Well, I say it was an early night. I woke up several times from the wind. It sounded like the roof was going to fly off. 
It was definitely cold in the morning. We saw two people walking by with an extra pack; we asked what was up, and they said a guy in their group had been evacuated. He’d gotten too cold. 
You can get away with a lot of stupid stuff on the AT, but pay attention to weather. 
We packed up and hiked out. 4 miles to my car, then another few miles for the guys to their next shelter. It was a windy, chilly walk, but the sky was blue, the sun was shining, and the ponies were waiting for us. 

It was worth the Friday stress, that hike. I’m getting a bit tired of the out and backs, and I’m itching for new trail. It’s not time yet, though. I’ve got some plans I’m mulling over, but nothing concrete yet. 
Anyways. I still love this section. There’s so much packed in to those short 4 miles. It’s one I definitely recommend if you’re looking for an AT section. I mean, clearly; I keep hiking it. 

I could wax on about my frustrations or explain why I’m doing what I’m doing but what’s the point? We all get stuck doing some hikes we don’t really want to do just because we need our forest fix, but we can’t fly to new trail all the time, and we can’t afford a shuttle every trip. And to be frank, I miss summer days and more daylight for longer miles without a headlamp.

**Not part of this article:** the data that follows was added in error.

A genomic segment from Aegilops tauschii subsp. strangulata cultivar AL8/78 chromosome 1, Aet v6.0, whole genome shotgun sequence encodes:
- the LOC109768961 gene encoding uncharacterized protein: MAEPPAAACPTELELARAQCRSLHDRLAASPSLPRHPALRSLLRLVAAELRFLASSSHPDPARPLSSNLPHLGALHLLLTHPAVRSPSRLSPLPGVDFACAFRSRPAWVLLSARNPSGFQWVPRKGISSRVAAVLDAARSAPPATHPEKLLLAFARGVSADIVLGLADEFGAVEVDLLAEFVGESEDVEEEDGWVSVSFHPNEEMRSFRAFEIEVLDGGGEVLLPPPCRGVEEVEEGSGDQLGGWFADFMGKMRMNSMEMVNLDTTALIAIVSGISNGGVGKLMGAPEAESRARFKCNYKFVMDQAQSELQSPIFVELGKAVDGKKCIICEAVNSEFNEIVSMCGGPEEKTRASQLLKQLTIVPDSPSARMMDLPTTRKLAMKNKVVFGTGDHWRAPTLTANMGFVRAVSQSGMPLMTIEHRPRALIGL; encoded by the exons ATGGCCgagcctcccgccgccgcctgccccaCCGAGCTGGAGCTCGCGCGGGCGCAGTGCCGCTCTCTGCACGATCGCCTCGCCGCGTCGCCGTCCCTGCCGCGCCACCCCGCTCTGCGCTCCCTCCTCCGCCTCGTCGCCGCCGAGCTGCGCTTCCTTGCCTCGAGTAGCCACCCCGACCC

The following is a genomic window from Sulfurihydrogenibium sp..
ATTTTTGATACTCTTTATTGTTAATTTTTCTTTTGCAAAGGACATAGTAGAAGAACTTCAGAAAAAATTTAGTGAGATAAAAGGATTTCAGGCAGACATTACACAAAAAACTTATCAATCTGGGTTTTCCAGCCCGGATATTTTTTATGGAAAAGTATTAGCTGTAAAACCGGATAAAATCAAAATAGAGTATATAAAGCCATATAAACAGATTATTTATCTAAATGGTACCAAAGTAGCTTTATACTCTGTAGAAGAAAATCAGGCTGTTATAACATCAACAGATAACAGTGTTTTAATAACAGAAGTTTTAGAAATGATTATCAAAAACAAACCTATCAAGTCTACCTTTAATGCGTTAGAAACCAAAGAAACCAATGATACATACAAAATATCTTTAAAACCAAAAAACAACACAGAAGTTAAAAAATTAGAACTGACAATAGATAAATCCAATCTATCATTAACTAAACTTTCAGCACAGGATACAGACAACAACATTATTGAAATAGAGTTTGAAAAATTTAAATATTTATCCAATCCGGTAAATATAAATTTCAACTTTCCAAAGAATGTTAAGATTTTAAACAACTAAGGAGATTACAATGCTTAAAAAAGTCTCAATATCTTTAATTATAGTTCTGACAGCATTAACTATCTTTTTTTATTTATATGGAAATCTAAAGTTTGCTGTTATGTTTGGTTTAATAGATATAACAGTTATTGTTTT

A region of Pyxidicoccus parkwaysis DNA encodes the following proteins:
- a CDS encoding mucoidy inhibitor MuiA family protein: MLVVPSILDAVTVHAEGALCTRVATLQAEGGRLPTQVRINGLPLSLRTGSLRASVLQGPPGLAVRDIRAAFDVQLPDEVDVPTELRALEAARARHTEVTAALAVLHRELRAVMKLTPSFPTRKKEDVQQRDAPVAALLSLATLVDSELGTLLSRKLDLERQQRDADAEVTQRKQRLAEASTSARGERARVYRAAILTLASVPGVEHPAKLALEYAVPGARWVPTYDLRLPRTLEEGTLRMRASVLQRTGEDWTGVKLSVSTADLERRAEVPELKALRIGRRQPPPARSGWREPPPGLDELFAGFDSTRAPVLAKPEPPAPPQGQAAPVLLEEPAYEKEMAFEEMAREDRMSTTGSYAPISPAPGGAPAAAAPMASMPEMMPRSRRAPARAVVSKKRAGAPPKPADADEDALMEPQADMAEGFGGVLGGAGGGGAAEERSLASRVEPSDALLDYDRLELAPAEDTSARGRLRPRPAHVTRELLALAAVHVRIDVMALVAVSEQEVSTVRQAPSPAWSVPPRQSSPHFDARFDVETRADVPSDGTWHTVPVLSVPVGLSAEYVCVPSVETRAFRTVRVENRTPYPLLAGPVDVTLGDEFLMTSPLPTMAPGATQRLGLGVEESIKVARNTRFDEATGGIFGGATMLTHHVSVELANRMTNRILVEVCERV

So a few more out and backs and low, low miles. And then? Happy trails ahead, my friends! 

Trip total: uhhh 8
MVP: steak and veg fajitasssss

LVP: that wind!

7 thoughts on “Then again: Elk Garden to Thomas Knob Shelter (and back)

  1. I have to write with more close ups like you do. It makes it much more personal. Your entries are ALWAYS so fun and honest and easy to read. I’m going out to finish the north end of NJ on Saturday and Sunday. You’re so right about the weather! It will be 12F Saturday night. Think I’ll take an extra layer! Congratulations on your engineering award!

    Liked by 1 person

  2. Before I starting read posts and watching youtube videos by people who section or through-hike the AT, I would have been a typical “weekending girl” like the ones that you guys encountered. I was so clueless.

    Liked by 1 person

    1. I’ve been considering doing some videos, but it’s not something I enjoy watching. What do you look for in a “good” trail video? Ideal length? Etc. I’d love to hear your thoughts!


  3. Looking at doing this exact route to Thomas Knob Shelter to avoid weekend crowds and not start in GH park. Is it really pretty close only 4 mile one way and with what looks to be great views and ponies? Is parking pretty safe at Elk Garden? Are the trail intersections pretty well marked or dead reckining work good too? Thanks for the great post.


    1. Parking is very safe, it’s a popular trailhead and I’ve seen it pretty packed. Intersections are very well marked from what I remember. It’s a pretty short hike, but you can’t always count on ponies being there. I’ve had to walk another mile north from the shelter to find ponies before, but it’s a beautiful and pretty easy mile 🙂